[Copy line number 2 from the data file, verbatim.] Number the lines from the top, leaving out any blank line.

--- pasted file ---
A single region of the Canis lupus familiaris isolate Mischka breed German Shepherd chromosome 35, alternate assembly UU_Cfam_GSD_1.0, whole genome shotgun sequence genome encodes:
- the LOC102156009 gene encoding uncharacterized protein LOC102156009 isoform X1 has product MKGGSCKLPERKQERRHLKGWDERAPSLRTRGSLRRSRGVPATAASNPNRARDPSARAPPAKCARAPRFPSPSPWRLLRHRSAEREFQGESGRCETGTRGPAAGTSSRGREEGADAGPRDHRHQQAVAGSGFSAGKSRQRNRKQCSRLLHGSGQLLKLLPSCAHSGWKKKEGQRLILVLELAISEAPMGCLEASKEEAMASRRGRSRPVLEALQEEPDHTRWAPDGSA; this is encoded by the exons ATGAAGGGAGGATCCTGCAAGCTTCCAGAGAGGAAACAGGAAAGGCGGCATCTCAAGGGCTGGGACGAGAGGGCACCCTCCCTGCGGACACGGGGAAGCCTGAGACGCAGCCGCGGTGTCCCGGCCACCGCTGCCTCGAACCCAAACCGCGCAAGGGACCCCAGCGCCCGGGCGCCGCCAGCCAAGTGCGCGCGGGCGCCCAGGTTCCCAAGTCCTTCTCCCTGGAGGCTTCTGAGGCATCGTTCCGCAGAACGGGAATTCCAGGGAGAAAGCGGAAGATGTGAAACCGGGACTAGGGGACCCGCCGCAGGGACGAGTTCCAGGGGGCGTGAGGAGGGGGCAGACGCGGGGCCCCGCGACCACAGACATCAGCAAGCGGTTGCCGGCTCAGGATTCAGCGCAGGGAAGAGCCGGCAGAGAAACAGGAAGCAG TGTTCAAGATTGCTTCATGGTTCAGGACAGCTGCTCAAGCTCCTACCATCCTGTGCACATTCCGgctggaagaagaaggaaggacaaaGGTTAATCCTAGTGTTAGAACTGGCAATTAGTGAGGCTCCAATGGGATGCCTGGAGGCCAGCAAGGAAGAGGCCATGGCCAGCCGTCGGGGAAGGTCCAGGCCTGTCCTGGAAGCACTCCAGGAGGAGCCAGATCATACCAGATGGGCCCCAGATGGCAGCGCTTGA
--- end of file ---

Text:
- the LOC102156009 gene encoding uncharacterized protein LOC102156009 isoform X1 has product MKGGSCKLPERKQERRHLKGWDERAPSLRTRGSLRRSRGVPATAASNPNRARDPSARAPPAKCARAPRFPSPSPWRLLRHRSAEREFQGESGRCETGTRGPAAGTSSRGREEGADAGPRDHRHQQAVAGSGFSAGKSRQRNRKQCSRLLHGSGQLLKLLPSCAHSGWKKKEGQRLILVLELAISEAPMGCLEASKEEAMASRRGRSRPVLEALQEEPDHTRWAPDGSA; this is encoded by the exons ATGAAGGGAGGATCCTGCAAGCTTCCAGAGAGGAAACAGGAAAGGCGGCATCTCAAGGGCTGGGACGAGAGGGCACCCTCCCTGCGGACACGGGGAAGCCTGAGACGCAGCCGCGGTGTCCCGGCCACCGCTGCCTCGAACCCAAACCGCGCAAGGGACCCCAGCGCCCGGGCGCCGCCAGCCAAGTGCGCGCGGGCGCCCAGGTTCCCAAGTCCTTCTCCCTGGAGGCTTCTGAGGCATCGTTCCGCAGAACGGGAATTCCAGGGAGAAAGCGGAAGATGTGAAACCGGGACTAGGGGACCCGCCGCAGGGACGAGTTCCAGGGGGCGTGAGGAGGGGGCAGACGCGGGGCCCCGCGACCACAGACATCAGCAAGCGGTTGCCGGCTCAGGATTCAGCGCAGGGAAGAGCCGGCAGAGAAACAGGAAGCAG TGTTCAAGATTGCTTCATGGTTCAGGACAGCTGCTCAAGCTCCTACCATCCTGTGCACATTCCGgctggaagaagaaggaaggacaaaGGTTAATCCTAGTGTTAGAACTGGCAATTAGTGAGGCTCCAATGGGATGCCTGGAGGCCAGCAAGGAAGAGGCCATGGCCAGCCGTCGGGGAAGGTCCAGGCCTGTCCTGGAAGCACTCCAGGAGGAGCCAGATCATACCAGATGGGCCCCAGATGGCAGCGCTTGA